The Untold Truth Of Quiverfull Christianity

Many became aware of the Quiverfull movement due to the Duggar family, which was featured on the reality show "19 Kids and Counting," per the Huffington Post. While the Duggars do not self-identify as Quiverfull, their values and lifestyle align with the beliefs of the movement. The Quiverfull movement is a type of extremist evangelical Christianity that forbids families from attempting to limit the number of children they have. Their beliefs also include something called "Christian Patriarchy," which is the belief that wives should always be subservient to their husbands. The dark side of the Quiverfull movement has received more attention since the abuse within the Duggar family has come to light.

As described in a Vice interview with former Quiverfull turned activist Vickie Garrison, while there are influential authors and speakers in the Quiverfull movement, there is no central leader. The family, led by the father, is its own power structure that controls everything about the members' lives. The children are often educated in the home and married early, wives are expected to have and raise children full-time, while husbands are expected to be the sole providers for their families. It can be extremely difficult for people within the Quiverfull sect to leave this grueling and insulated lifestyle – but many are breaking free.

If you or someone you know is dealing with spiritual abuse, you can call the National Domestic Violence Hotline at 1−800−799−7233. You can also find more information, resources, and support at their website.

Quiverfull is a new movement with old ideas

The term "Quiverfull" as a description of fundamentalist evangelical Christians with a particular set of beliefs only began in the 1980s. There is no organized Quiverfull church. While it is a form of Christianity, it is also not a specific denomination. Families that follow the sect may attend church alongside other evangelicals, traditional Protestants, or not at all.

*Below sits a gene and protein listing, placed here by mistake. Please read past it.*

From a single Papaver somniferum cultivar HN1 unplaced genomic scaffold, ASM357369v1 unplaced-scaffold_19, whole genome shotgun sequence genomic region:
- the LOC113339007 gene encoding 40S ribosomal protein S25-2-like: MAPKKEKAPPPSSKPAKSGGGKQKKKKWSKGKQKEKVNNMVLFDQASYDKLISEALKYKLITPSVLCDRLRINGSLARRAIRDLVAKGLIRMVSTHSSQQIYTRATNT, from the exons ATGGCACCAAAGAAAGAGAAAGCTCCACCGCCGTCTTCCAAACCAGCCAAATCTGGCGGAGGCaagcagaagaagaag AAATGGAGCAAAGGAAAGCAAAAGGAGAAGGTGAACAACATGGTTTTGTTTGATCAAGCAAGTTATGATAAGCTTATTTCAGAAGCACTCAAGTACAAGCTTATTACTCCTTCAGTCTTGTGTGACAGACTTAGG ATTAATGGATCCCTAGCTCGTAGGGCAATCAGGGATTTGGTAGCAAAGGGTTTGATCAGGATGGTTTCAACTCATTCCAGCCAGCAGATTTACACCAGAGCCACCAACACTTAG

Some refer to themselves as being a part of the Quiverfull movement – but not everyone who believes in the same fundamental rules identifies as Quiverfull. As described by Gawker, many learned of the extremist Christian movement for the first time because of a family of reality stars known as the Duggars. While the Duggars do not call themselves Quiverfull, their beliefs align with those of the followers of the sect.

Since there is no official membership and not everyone with these extremist beliefs refers to themselves as Quiverfull, it is extremely difficult to accurately guess the number of families following the Quiverfull doctrine.

They're trying to build God's army

"The womb is such a powerful weapon; it's a weapon against the enemy," Quiverfull leader Nancy Campbell is quoted as saying by NPR. Campbell, who preaches that Quiverfull women must devote themselves fully to motherhood via her organization Above Rubies, has been called a cult leader by former followers of the Quiverfull movement.

Quiverfull takes its name from Psalm 127, which states: "Like arrows in the hands of a warrior are sons born in one's youth. Blessed is the man whose quiver is full of them." Campbell and other members of the movement encourage families to have as many "arrows," or children, as is physically possible. The more children each Quiverfull family has, the faster the organization grows. They hope that over time they will be a powerful force within the culture by sheer numbers alone. Not only do they hope to be able to use this power to enforce their beliefs on others in their home countries, but they also hope to outcompete other faiths. Campbell, who former members often describe as racist, has specifically stated that she believes Christian families need to have as many children as they can to avoid ever being outnumbered by Muslims (per NPR).

They are against contraception

One of the defining characteristics of the Quiverfull sect is its stance on all forms of contraception and family planning. As stated in a report from the BBC, followers of the Quiverfull movement believe that the number of children that they have is a decision that should be left entirely up to God – but they're hoping for at least six.